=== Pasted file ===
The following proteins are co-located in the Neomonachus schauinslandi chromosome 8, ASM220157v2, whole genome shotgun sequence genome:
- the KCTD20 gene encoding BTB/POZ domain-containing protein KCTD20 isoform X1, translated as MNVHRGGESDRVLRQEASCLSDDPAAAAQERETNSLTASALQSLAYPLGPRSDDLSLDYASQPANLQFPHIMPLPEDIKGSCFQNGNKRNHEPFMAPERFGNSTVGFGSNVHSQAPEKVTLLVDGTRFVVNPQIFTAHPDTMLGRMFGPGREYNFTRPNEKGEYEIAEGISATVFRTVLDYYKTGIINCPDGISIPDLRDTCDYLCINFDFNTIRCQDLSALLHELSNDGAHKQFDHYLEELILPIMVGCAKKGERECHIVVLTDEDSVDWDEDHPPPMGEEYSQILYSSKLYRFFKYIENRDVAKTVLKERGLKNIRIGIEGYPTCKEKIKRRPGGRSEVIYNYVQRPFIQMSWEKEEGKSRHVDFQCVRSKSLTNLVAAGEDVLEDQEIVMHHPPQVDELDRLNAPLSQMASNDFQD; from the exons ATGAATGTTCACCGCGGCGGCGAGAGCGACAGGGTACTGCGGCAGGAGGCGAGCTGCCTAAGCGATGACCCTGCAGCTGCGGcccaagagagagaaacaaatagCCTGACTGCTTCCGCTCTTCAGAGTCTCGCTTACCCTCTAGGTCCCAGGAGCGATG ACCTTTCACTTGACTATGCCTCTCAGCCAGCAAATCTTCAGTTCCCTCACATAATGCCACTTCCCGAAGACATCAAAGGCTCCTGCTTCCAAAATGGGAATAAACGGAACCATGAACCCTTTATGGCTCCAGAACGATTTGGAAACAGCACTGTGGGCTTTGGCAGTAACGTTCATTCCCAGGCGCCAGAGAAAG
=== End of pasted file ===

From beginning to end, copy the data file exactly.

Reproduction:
The following proteins are co-located in the Neomonachus schauinslandi chromosome 8, ASM220157v2, whole genome shotgun sequence genome:
- the KCTD20 gene encoding BTB/POZ domain-containing protein KCTD20 isoform X1, translated as MNVHRGGESDRVLRQEASCLSDDPAAAAQERETNSLTASALQSLAYPLGPRSDDLSLDYASQPANLQFPHIMPLPEDIKGSCFQNGNKRNHEPFMAPERFGNSTVGFGSNVHSQAPEKVTLLVDGTRFVVNPQIFTAHPDTMLGRMFGPGREYNFTRPNEKGEYEIAEGISATVFRTVLDYYKTGIINCPDGISIPDLRDTCDYLCINFDFNTIRCQDLSALLHELSNDGAHKQFDHYLEELILPIMVGCAKKGERECHIVVLTDEDSVDWDEDHPPPMGEEYSQILYSSKLYRFFKYIENRDVAKTVLKERGLKNIRIGIEGYPTCKEKIKRRPGGRSEVIYNYVQRPFIQMSWEKEEGKSRHVDFQCVRSKSLTNLVAAGEDVLEDQEIVMHHPPQVDELDRLNAPLSQMASNDFQD; from the exons ATGAATGTTCACCGCGGCGGCGAGAGCGACAGGGTACTGCGGCAGGAGGCGAGCTGCCTAAGCGATGACCCTGCAGCTGCGGcccaagagagagaaacaaatagCCTGACTGCTTCCGCTCTTCAGAGTCTCGCTTACCCTCTAGGTCCCAGGAGCGATG ACCTTTCACTTGACTATGCCTCTCAGCCAGCAAATCTTCAGTTCCCTCACATAATGCCACTTCCCGAAGACATCAAAGGCTCCTGCTTCCAAAATGGGAATAAACGGAACCATGAACCCTTTATGGCTCCAGAACGATTTGGAAACAGCACTGTGGGCTTTGGCAGTAACGTTCATTCCCAGGCGCCAGAGAAAG